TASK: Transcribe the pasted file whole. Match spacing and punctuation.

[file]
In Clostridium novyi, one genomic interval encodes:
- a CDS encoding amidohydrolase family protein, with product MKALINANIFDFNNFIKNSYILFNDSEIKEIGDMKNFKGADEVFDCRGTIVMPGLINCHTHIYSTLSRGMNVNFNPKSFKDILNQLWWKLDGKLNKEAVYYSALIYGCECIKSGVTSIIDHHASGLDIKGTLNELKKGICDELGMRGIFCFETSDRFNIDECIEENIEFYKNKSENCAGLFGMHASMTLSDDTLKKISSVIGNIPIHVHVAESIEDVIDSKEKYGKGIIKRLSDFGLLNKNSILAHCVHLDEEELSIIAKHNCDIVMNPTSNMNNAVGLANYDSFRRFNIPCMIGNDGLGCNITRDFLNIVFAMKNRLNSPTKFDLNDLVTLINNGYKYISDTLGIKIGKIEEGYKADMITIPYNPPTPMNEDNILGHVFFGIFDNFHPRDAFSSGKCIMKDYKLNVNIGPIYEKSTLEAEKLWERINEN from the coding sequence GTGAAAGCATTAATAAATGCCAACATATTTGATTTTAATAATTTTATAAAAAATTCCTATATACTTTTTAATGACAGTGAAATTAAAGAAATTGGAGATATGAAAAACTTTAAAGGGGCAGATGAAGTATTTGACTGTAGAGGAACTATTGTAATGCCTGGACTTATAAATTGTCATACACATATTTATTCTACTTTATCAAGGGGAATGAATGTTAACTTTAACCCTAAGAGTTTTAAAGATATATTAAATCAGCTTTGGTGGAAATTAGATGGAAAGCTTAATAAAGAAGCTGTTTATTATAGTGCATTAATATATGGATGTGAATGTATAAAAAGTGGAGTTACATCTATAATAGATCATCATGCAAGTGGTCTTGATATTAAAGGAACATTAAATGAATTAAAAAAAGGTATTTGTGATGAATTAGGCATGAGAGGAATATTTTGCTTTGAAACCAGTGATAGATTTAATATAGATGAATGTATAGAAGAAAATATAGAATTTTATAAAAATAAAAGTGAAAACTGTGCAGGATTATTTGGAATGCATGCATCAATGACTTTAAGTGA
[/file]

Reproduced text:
In Clostridium novyi, one genomic interval encodes:
- a CDS encoding amidohydrolase family protein, with product MKALINANIFDFNNFIKNSYILFNDSEIKEIGDMKNFKGADEVFDCRGTIVMPGLINCHTHIYSTLSRGMNVNFNPKSFKDILNQLWWKLDGKLNKEAVYYSALIYGCECIKSGVTSIIDHHASGLDIKGTLNELKKGICDELGMRGIFCFETSDRFNIDECIEENIEFYKNKSENCAGLFGMHASMTLSDDTLKKISSVIGNIPIHVHVAESIEDVIDSKEKYGKGIIKRLSDFGLLNKNSILAHCVHLDEEELSIIAKHNCDIVMNPTSNMNNAVGLANYDSFRRFNIPCMIGNDGLGCNITRDFLNIVFAMKNRLNSPTKFDLNDLVTLINNGYKYISDTLGIKIGKIEEGYKADMITIPYNPPTPMNEDNILGHVFFGIFDNFHPRDAFSSGKCIMKDYKLNVNIGPIYEKSTLEAEKLWERINEN from the coding sequence GTGAAAGCATTAATAAATGCCAACATATTTGATTTTAATAATTTTATAAAAAATTCCTATATACTTTTTAATGACAGTGAAATTAAAGAAATTGGAGATATGAAAAACTTTAAAGGGGCAGATGAAGTATTTGACTGTAGAGGAACTATTGTAATGCCTGGACTTATAAATTGTCATACACATATTTATTCTACTTTATCAAGGGGAATGAATGTTAACTTTAACCCTAAGAGTTTTAAAGATATATTAAATCAGCTTTGGTGGAAATTAGATGGAAAGCTTAATAAAGAAGCTGTTTATTATAGTGCATTAATATATGGATGTGAATGTATAAAAAGTGGAGTTACATCTATAATAGATCATCATGCAAGTGGTCTTGATATTAAAGGAACATTAAATGAATTAAAAAAAGGTATTTGTGATGAATTAGGCATGAGAGGAATATTTTGCTTTGAAACCAGTGATAGATTTAATATAGATGAATGTATAGAAGAAAATATAGAATTTTATAAAAATAAAAGTGAAAACTGTGCAGGATTATTTGGAATGCATGCATCAATGACTTTAAGTGA